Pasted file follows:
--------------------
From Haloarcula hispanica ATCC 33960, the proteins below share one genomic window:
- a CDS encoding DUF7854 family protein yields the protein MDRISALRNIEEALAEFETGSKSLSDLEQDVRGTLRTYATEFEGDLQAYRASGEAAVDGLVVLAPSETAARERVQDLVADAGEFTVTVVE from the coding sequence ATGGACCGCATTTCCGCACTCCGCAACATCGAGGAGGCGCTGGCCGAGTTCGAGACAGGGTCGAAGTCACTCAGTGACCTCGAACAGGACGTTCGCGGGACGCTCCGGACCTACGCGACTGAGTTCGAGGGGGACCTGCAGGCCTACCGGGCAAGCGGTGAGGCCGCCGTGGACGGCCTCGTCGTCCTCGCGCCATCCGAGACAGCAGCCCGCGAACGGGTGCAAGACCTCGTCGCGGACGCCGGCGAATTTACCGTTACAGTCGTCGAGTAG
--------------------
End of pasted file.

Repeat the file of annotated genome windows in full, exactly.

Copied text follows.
From Haloarcula hispanica ATCC 33960, the proteins below share one genomic window:
- a CDS encoding DUF7854 family protein yields the protein MDRISALRNIEEALAEFETGSKSLSDLEQDVRGTLRTYATEFEGDLQAYRASGEAAVDGLVVLAPSETAARERVQDLVADAGEFTVTVVE from the coding sequence ATGGACCGCATTTCCGCACTCCGCAACATCGAGGAGGCGCTGGCCGAGTTCGAGACAGGGTCGAAGTCACTCAGTGACCTCGAACAGGACGTTCGCGGGACGCTCCGGACCTACGCGACTGAGTTCGAGGGGGACCTGCAGGCCTACCGGGCAAGCGGTGAGGCCGCCGTGGACGGCCTCGTCGTCCTCGCGCCATCCGAGACAGCAGCCCGCGAACGGGTGCAAGACCTCGTCGCGGACGCCGGCGAATTTACCGTTACAGTCGTCGAGTAG